Men's Health Week

18/Jun/2021     Health

In Australia, Men's Health Week (14 – 23 June) provides a platform for challenging and debating key issues in men's health and to raise the profile of men, their health outcomes and health needs around the country.

Data collected from 2010 found men in this country have a life expectancy of 78.0 years while women could expect to live to 82.3 years old. 

One of the leading diseases in men is prostate cancer, which is the second most common cancer diagnosed in men in Australia and the third most common cause of cancer death.

Dr Sam Jones is a Mater Oncologist and said about 19 000 new cases of prostate cancer are diagnosed each year in Australia.

“One in six men will be diagnosed with prostate cancer by the age of 85. It is more common in older men, with over 63 per cent of cases diagnosed in men over 65 years of age,” Dr Jones said.

“Unfortunately, early prostate cancer has few symptoms however advanced cancer can cause, frequent urination, pain while urinating, blood in the urine or semen, a weak stream, pain in the back or pelvis and weak legs or feet.

“Family history and age are the two biggest risk factors, it’s important for men over 50 to have their prostate checked by their GP and be aware of the symptoms.”

Peter was diagnosed with prostate cancer at the age of 66 four years’ ago and has been treated at Mater Private Hospital Springfield under Dr Jones.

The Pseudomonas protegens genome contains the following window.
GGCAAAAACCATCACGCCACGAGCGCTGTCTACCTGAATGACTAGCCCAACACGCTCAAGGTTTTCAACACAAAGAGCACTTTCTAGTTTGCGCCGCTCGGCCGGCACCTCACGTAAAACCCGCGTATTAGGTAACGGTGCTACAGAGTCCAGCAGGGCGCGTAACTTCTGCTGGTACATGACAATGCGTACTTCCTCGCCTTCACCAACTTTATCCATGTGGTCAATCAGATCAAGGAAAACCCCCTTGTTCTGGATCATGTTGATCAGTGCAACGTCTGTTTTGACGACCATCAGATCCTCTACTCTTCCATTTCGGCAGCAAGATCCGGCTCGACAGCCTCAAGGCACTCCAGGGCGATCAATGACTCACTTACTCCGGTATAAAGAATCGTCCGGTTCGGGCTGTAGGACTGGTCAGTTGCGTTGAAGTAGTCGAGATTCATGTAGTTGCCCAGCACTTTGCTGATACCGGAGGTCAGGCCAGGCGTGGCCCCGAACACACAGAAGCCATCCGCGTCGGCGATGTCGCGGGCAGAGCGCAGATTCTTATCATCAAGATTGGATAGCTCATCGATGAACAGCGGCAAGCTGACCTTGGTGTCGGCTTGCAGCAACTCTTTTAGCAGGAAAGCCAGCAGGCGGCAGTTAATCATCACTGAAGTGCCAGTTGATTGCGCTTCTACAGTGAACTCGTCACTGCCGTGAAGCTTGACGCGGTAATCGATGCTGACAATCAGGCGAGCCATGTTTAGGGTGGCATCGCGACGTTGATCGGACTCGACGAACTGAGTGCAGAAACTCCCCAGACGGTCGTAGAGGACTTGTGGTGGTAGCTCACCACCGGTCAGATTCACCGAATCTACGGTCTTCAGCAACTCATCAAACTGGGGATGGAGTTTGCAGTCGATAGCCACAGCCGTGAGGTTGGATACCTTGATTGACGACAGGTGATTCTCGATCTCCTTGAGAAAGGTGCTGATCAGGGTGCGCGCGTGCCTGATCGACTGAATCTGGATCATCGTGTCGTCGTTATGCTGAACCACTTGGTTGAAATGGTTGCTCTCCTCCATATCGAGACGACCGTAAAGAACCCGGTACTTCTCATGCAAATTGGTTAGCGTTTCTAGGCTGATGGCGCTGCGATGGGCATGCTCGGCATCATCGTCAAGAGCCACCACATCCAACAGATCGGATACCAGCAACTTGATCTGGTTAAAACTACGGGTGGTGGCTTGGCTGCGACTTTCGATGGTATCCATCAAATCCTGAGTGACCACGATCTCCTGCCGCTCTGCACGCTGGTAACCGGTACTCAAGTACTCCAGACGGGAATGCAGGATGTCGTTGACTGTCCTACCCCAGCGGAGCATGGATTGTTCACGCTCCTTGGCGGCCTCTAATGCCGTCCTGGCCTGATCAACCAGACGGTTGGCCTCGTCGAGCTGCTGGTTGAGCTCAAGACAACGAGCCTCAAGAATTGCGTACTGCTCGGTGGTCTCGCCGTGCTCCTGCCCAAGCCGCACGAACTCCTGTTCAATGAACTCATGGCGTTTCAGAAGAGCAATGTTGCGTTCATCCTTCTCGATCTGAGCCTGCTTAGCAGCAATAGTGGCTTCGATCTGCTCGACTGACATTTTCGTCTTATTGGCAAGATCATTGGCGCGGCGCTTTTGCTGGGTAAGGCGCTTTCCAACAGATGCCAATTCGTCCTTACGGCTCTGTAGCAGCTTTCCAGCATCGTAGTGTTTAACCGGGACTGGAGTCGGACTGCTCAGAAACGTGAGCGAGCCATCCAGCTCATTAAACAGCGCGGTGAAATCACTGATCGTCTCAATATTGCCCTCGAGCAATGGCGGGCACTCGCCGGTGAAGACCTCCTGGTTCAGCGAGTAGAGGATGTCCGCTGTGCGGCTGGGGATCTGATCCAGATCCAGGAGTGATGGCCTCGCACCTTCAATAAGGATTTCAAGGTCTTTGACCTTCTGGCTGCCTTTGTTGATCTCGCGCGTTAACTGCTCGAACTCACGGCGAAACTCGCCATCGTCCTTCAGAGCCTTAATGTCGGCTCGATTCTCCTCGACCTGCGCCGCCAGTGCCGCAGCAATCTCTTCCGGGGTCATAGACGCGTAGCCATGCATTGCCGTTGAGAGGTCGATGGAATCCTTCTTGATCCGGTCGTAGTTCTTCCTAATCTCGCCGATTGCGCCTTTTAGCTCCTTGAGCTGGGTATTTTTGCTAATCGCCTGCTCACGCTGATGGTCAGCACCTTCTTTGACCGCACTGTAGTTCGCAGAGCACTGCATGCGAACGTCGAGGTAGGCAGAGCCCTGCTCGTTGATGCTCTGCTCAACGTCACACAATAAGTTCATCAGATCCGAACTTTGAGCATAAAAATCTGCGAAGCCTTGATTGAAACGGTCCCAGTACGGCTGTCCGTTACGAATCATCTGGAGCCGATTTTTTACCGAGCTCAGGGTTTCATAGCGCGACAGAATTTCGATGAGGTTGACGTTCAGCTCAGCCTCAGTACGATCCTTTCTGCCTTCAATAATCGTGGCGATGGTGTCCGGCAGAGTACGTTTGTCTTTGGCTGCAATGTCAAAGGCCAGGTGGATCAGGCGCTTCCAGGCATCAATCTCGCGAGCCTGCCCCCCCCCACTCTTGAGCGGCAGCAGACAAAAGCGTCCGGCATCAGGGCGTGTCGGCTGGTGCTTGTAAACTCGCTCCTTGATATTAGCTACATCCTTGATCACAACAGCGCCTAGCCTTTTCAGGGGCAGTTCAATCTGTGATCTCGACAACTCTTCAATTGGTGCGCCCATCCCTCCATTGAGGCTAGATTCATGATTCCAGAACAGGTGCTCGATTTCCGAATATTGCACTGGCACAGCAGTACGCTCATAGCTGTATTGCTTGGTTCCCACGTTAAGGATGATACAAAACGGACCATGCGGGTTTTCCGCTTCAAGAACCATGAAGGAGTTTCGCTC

“I had to have radiation, chemotherapy and surgery and I only had one rejection during my treatment which was very good,” Peter said.

“I still come into the hospital every six weeks for my injections and to see Dr Jones, health wise I am doing ok, I get tired very easily.

“I love coming to Springfield for treatment, the clinical teams are so professional, and they take such good care of me. It can be a daunting experience, but they make me feel so at ease.”

Dr Jones said it was important for me to stay on top of their healthcare appointments and if they experience symptoms should see their GP first.

“Their GP would then refer to a Urologist for a specialist opinion if there were any concerning findings. The management of advanced prostate cancer can involve a team of multiple specialists including Surgeons, Medical Oncologists, and Radiation Oncologists,” Dr Jones said.

“If caught early, survival from prostate cancer is very high. Systemic treatments have improved greatly in the last decade. I have several gentlemen who I treat with advanced disease who are living many years after the diagnosis with good quality of life.”

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